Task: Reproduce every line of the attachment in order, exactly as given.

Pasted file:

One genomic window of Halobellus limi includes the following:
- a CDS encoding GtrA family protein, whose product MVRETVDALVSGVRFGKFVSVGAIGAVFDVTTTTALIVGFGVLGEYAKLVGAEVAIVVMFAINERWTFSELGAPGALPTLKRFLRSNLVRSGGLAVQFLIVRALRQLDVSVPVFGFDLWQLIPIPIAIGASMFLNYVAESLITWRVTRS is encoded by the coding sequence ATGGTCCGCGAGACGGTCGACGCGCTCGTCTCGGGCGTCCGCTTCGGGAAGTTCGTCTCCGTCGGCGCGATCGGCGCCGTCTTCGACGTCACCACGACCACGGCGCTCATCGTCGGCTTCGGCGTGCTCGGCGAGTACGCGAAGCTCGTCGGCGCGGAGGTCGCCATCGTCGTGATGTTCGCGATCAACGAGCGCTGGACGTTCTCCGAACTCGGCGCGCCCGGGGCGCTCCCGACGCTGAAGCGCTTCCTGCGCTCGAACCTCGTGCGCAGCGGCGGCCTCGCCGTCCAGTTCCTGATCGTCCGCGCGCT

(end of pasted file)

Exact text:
One genomic window of Halobellus limi includes the following:
- a CDS encoding GtrA family protein, whose product MVRETVDALVSGVRFGKFVSVGAIGAVFDVTTTTALIVGFGVLGEYAKLVGAEVAIVVMFAINERWTFSELGAPGALPTLKRFLRSNLVRSGGLAVQFLIVRALRQLDVSVPVFGFDLWQLIPIPIAIGASMFLNYVAESLITWRVTRS is encoded by the coding sequence ATGGTCCGCGAGACGGTCGACGCGCTCGTCTCGGGCGTCCGCTTCGGGAAGTTCGTCTCCGTCGGCGCGATCGGCGCCGTCTTCGACGTCACCACGACCACGGCGCTCATCGTCGGCTTCGGCGTGCTCGGCGAGTACGCGAAGCTCGTCGGCGCGGAGGTCGCCATCGTCGTGATGTTCGCGATCAACGAGCGCTGGACGTTCTCCGAACTCGGCGCGCCCGGGGCGCTCCCGACGCTGAAGCGCTTCCTGCGCTCGAACCTCGTGCGCAGCGGCGGCCTCGCCGTCCAGTTCCTGATCGTCCGCGCGCT